May 4, 2015
Wandering Around Santiago de Compostela
It rained all night, except for a bit, and was still pouring when we awoke this morning. We did not rise before 8 AM. How do I know it was not raining all night? We are in the city on the third floor in a narrow stone street lined with stone buildings, we hear every night noise and its absence: seagulls squawking (closer to the ocean now!), church bells but muted, young voices laughing and shouting or singing at all hours, cars passing, garbage truck gathering, rain and then not rain. I had a good night’s sleep, but I heard the night noises.
I probably should not have worn my socks in my sandals. Fashion faux-pas aside, once they were wet, they just held in the cold. We scurried to the cathedral but still got very wet.
The original chapel was built in the ninth century but this cathedral was started in 1075, constructed largely in granite. The towers are undergoing a cleaning so one of them and part of the other is surrounded in scaffolding and blue plastic. There is plenty of granite in this area. The curbs here and in O Pedrouzo are made of grey granite.
The largest Romanesque church in Spain and one of the largest in Europe, the Cathedral of Santiago was proclaimed a world heritage site in 1896. We spent an hour or so peering at the many carvings in the central nave and the many side chapels, craning our necks to view the twenty-two metre high vaulted ceiling. Then we secured our seats and waited forty-five minutes for the noon pilgrim mass. The church holds a thousand people. It was full. There are no heaters attached to these benches!
A cheerful Spanish nun in black habit led us through singing practice. Even without understanding every word she said, we knew she was having fun with us, exhorting one side than the other to sing with more gusto and outdo one another.
It would have been great to hear the enormous organ, but, alas we had to be content with our own alleluias.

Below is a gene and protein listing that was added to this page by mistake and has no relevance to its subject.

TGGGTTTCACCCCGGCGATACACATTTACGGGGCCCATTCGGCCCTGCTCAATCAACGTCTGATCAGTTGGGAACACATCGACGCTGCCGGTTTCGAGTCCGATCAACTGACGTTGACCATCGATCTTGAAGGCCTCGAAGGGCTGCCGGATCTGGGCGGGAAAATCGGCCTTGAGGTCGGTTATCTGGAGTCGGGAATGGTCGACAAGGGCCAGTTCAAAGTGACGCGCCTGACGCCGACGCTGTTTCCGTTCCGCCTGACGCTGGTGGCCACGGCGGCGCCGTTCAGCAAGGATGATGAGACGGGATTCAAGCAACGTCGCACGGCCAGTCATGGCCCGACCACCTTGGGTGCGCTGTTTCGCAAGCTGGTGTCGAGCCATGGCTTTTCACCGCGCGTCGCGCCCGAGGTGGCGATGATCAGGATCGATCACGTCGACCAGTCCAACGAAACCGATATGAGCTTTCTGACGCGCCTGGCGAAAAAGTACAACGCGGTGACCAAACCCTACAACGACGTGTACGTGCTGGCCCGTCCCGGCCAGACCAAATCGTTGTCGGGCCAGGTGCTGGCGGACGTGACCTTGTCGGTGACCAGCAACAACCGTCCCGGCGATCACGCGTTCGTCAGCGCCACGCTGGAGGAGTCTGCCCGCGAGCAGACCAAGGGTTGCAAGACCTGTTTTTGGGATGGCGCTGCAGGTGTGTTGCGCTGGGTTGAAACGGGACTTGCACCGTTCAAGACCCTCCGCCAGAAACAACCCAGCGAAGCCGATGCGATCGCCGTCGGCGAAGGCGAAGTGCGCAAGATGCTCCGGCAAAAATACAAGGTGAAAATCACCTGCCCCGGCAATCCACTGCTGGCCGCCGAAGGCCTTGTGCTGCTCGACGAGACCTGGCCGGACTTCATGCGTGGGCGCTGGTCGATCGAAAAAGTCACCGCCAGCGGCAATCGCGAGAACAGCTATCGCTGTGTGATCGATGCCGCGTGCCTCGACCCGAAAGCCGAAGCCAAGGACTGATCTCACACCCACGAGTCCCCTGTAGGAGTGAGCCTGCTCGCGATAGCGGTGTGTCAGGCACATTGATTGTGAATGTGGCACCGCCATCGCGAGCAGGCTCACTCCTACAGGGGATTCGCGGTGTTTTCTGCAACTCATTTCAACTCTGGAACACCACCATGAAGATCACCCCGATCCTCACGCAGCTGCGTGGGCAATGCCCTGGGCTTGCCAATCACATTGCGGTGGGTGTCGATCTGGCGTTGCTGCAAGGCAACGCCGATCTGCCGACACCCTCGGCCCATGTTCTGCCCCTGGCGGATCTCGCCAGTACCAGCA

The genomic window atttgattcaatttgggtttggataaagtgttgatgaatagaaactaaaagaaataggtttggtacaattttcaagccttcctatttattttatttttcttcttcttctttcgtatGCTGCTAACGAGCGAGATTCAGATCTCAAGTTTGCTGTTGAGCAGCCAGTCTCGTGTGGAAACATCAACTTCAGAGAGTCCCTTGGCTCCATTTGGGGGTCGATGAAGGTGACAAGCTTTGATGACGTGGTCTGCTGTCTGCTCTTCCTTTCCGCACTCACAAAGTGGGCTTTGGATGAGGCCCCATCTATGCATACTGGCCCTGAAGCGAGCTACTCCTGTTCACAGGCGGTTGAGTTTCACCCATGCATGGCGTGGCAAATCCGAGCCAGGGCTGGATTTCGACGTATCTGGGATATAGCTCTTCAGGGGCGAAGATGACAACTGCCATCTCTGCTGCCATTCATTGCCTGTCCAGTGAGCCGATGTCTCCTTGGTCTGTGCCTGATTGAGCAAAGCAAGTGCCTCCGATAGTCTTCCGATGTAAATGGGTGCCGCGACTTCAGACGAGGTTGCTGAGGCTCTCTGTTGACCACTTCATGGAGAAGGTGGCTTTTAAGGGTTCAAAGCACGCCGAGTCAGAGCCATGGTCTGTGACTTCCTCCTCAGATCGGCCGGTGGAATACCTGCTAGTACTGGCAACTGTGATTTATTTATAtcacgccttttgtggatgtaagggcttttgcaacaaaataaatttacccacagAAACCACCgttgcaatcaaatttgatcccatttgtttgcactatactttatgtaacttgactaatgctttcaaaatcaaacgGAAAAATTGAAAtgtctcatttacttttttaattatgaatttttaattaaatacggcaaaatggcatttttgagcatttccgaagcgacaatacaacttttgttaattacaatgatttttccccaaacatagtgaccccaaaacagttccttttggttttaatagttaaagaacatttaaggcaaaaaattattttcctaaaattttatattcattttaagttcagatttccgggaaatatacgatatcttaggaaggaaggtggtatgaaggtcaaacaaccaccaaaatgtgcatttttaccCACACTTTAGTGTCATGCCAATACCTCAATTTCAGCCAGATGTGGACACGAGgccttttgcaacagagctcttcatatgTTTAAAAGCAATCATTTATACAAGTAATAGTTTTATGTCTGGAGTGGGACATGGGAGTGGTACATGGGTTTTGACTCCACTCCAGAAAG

Several visiting priests con-celebrated the mass. A group of eight wine gowned brothers (or volunteers?) pulled the ropes that made the incense burner (botafumeiro) swing wildly back and forth across the central nave. Its original use was to disinfect and disguise the stench of smelly pilgrims. Fortunately hot water and daily laundering has brought most pilgrims to church in relatively pleasing odours.
After mass and lunch, Brian and I did some window shopping then came back to our hotel for a rest. Margaret is a more serious shopper who stuck at it longer but bought nothing. The three of us met James and Danielle at 4 PM for drinks at the Parador, fancy hotel, originally built as a hospital for pilgrims. If I were a sick pilgrim there today, I would not want to leave!
There was an elderly lady dressed in black wearing a sparkling black sequinned beret nodding off at the table next table. She was dripping with silver jewelry. Spread out on her table were handwritten notebooks and notes written on s napkin. James said she was at the same table yesterday. He figures she lives at the hotel. She awoke to answer her cell phone. All I got from that was she was Spanish. I would love to know her story. She was probably writing ours!
for a drink.
We have been watching for pilgrims who did much of the way with us. We have not seen many but Brian and I were delighted to run into our Italian Swiss boys ( our age). Although we did not share much conversation along the Camino, we saw one another almost daily and greeted with smiles and ‘Buen Camino’. We did not send them yesterday but hugged Franco and Fausto today and met Franco’s wife who had come to meet them. She did part of the Camino with Franco last year but her artificial leg balked at doing more.
We also met our young bearded German smoker. Every day we saw him stopped having a smoke. We did not chat along the way but he greeted us like best friends when he arrived today. He had just asked someone what town this was and was surprised to learn he had arrived in Santiago. We are beginning to wonder what he has been smoking.
We just ran into Francesco from Valencia. We saw him in his long red raincoat on wet days. Until four days ago it was hard to get more than a grunt out of him, but that day I showed him where reception for an albergue was and he has been smiling and waving since. Two days ago we learned his name. Today he greeted us in the square with handshake and smiles and Spanish chatter from which we learned he is flying home this evening to Valencia where it is always warm! He was very happy!
This walk has not just been about endurance or the scenery or the history, but a lot about people and relationships, an inward journey as well as an outward one. A most rewarding experience. It has been fun sharing it.
The title today is from the quote as seen between two bronze hands on a windowsill in this hotel.